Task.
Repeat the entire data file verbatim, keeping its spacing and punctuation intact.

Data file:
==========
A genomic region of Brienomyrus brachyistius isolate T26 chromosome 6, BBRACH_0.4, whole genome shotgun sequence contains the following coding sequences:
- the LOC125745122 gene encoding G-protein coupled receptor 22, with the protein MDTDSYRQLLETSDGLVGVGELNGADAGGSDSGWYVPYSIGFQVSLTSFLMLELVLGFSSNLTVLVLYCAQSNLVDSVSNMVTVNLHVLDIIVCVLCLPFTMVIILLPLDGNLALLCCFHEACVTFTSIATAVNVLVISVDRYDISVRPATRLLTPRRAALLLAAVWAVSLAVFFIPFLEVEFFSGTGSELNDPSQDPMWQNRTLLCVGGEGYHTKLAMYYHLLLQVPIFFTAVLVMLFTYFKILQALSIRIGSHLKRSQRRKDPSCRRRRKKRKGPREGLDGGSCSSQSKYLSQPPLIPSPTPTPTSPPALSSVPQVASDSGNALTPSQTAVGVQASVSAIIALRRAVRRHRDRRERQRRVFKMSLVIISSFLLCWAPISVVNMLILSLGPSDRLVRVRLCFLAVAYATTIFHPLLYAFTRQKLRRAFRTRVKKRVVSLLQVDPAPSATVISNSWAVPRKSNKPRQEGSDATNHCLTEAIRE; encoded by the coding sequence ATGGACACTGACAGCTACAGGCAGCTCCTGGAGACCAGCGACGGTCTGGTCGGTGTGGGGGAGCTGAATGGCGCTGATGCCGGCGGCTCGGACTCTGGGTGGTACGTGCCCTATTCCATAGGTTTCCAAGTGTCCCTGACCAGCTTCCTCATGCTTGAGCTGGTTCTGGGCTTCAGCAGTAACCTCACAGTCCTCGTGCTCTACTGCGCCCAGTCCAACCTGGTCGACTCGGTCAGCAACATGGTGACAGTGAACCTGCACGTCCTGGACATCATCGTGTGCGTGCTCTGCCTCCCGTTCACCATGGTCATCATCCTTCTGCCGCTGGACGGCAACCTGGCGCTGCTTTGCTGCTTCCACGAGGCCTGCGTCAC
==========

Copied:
A genomic region of Brienomyrus brachyistius isolate T26 chromosome 6, BBRACH_0.4, whole genome shotgun sequence contains the following coding sequences:
- the LOC125745122 gene encoding G-protein coupled receptor 22, with the protein MDTDSYRQLLETSDGLVGVGELNGADAGGSDSGWYVPYSIGFQVSLTSFLMLELVLGFSSNLTVLVLYCAQSNLVDSVSNMVTVNLHVLDIIVCVLCLPFTMVIILLPLDGNLALLCCFHEACVTFTSIATAVNVLVISVDRYDISVRPATRLLTPRRAALLLAAVWAVSLAVFFIPFLEVEFFSGTGSELNDPSQDPMWQNRTLLCVGGEGYHTKLAMYYHLLLQVPIFFTAVLVMLFTYFKILQALSIRIGSHLKRSQRRKDPSCRRRRKKRKGPREGLDGGSCSSQSKYLSQPPLIPSPTPTPTSPPALSSVPQVASDSGNALTPSQTAVGVQASVSAIIALRRAVRRHRDRRERQRRVFKMSLVIISSFLLCWAPISVVNMLILSLGPSDRLVRVRLCFLAVAYATTIFHPLLYAFTRQKLRRAFRTRVKKRVVSLLQVDPAPSATVISNSWAVPRKSNKPRQEGSDATNHCLTEAIRE; encoded by the coding sequence ATGGACACTGACAGCTACAGGCAGCTCCTGGAGACCAGCGACGGTCTGGTCGGTGTGGGGGAGCTGAATGGCGCTGATGCCGGCGGCTCGGACTCTGGGTGGTACGTGCCCTATTCCATAGGTTTCCAAGTGTCCCTGACCAGCTTCCTCATGCTTGAGCTGGTTCTGGGCTTCAGCAGTAACCTCACAGTCCTCGTGCTCTACTGCGCCCAGTCCAACCTGGTCGACTCGGTCAGCAACATGGTGACAGTGAACCTGCACGTCCTGGACATCATCGTGTGCGTGCTCTGCCTCCCGTTCACCATGGTCATCATCCTTCTGCCGCTGGACGGCAACCTGGCGCTGCTTTGCTGCTTCCACGAGGCCTGCGTCAC